What Should You Know About PSD2

Online trading is slowly dominating the retail industry, owing to numerous technological advancements and the need for contactless transactions amid the COVID-19 pandemic. At least 20% of retail sales happen on digital platforms. This is projected to grow further in succeeding years as more consumers use the internet to purchase different products or services.

The rise of e-commerce has resulted in a growing number of digital wallets and financial technology solutions, making payments more accessible to many individuals. Almost 80% of adults worldwide have an account with banks or mobile wallets. This trend makes it crucial for businesses to adopt tools that allow them to accept digital payments.

But the growth of online transactions attracted bad actors, leading to the continuous upsurge of cybercrimes. This results in billions of annual losses and businesses losing customer trust.

Investing in a robust identity authentication solution helps protect customer accounts against fraudsters. Companies should also abide by the online security standards set by different organizations, such as the PSD2 of the European Union. This can help enterprises set up cybersecurity measures that can mitigate the chances of them falling prey to relentless attacks.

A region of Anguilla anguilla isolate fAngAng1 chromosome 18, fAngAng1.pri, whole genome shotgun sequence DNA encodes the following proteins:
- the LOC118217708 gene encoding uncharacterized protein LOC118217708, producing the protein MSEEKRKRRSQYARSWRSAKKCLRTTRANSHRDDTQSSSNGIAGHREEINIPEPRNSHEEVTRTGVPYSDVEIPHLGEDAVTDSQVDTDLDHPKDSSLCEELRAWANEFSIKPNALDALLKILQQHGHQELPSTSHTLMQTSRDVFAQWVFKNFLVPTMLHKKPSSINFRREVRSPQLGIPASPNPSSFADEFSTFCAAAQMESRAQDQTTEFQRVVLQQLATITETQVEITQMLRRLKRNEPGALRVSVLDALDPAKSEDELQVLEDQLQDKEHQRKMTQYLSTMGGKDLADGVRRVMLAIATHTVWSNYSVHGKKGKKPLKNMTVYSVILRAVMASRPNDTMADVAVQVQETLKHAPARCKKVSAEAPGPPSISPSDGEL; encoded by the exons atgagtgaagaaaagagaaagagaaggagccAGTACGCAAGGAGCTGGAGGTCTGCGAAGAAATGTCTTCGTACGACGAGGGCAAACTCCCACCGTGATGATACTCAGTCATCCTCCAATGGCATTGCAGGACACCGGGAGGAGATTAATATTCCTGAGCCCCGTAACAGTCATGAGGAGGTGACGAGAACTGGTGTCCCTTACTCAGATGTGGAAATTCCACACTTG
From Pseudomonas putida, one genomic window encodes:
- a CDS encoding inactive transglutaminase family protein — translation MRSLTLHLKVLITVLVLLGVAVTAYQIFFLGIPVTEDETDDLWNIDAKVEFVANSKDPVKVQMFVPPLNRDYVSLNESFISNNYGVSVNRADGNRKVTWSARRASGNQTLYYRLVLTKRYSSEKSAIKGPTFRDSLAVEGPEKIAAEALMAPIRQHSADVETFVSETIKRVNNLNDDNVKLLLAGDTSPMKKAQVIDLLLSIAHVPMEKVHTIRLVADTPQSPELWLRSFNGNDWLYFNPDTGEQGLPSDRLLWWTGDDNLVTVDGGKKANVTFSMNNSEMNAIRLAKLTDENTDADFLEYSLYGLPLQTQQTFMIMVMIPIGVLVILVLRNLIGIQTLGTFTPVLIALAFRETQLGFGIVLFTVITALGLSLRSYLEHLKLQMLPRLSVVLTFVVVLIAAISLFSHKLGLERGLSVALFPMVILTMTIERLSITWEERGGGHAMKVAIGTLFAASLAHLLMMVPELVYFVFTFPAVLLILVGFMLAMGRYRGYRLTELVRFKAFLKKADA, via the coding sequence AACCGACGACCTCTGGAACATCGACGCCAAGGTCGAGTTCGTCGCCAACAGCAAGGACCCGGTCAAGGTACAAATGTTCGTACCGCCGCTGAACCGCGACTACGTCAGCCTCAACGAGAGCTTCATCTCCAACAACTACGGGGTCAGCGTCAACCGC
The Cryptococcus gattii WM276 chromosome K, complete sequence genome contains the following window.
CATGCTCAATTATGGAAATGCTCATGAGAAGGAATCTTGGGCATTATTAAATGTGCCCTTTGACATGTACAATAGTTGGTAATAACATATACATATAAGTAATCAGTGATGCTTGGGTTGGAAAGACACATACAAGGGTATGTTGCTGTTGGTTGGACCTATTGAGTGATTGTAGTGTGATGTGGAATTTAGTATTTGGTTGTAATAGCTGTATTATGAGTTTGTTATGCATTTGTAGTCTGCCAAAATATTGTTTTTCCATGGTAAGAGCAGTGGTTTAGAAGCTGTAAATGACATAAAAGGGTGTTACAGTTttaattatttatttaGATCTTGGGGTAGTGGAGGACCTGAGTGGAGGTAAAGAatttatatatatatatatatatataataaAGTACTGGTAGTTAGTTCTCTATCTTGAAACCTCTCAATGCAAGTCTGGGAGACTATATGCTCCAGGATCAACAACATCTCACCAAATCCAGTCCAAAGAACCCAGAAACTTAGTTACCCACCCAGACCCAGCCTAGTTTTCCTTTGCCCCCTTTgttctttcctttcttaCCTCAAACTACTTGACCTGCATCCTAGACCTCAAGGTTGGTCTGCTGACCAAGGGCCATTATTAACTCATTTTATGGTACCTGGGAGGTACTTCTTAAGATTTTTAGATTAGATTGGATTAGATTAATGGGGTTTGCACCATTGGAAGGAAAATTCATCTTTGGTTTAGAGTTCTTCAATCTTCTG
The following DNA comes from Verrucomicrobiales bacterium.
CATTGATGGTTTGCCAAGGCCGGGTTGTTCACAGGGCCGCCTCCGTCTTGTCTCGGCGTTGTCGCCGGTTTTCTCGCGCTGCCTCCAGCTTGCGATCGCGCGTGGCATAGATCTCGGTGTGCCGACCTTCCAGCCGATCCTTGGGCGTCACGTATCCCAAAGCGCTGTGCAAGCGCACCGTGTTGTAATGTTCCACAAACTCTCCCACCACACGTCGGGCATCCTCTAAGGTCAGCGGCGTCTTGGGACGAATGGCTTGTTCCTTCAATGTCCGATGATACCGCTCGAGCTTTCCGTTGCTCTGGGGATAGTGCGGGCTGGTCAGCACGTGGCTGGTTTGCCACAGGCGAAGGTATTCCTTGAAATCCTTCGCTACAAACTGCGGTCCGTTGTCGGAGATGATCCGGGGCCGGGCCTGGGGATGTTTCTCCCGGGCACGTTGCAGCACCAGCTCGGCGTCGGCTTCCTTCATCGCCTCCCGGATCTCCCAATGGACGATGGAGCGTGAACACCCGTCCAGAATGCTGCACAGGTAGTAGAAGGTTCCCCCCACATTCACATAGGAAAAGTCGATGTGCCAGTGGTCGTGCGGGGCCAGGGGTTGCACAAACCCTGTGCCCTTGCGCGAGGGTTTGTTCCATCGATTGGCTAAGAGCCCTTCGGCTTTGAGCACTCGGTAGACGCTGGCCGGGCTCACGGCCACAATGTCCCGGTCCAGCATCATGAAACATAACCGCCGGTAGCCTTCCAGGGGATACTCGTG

PSD2 and its Requirements

Fully implemented by the EU on December 31, 2020, the revised Payment Services Directive regulation aims to revolutionize digital payments in the region. This allows account information services providers (AISPs) access to customer information, especially if they were permitted to do so. The statute also centralizes the payment market among EU members, promoting competition and innovation in the industry.

One of the main provisions of the PSD2 is the need to adopt a multi-factor authentication solution to help fend off fraudsters from stealing accounts. PSD2’s Strong Customer Authentication (SCA) guidelines allow companies to let verified customers make secure online transactions. This is done by combining three user verification elements: knowledge, possession, and inherence.

Knowledge refers to text-based credentials, including passwords and security questions. Possession is signing in using a specific device or hardware tokens. Meanwhile, inherence refers to a customer’s biological data, like fingerprints and face scans. The consumers must do at least two of these three to authenticate themselves and access their accounts.


As bad actors continue their relentless attacks, adopting robust cybersecurity tools is crucial to protect corporate and consumer interests. Investing in solutions like biometrics will allow companies to comply with global standards in user verification and enable them to keep bad actors at bay.

authID, one of the most trusted reputable ID verification providers,hasbiometric solutions that can eliminate the need for passwords, significantly improving online security for classified data. Book a demo by clicking here or calling +1 (516) 778-5639.

About Harold P. Wickham

View all posts by Harold P. Wickham →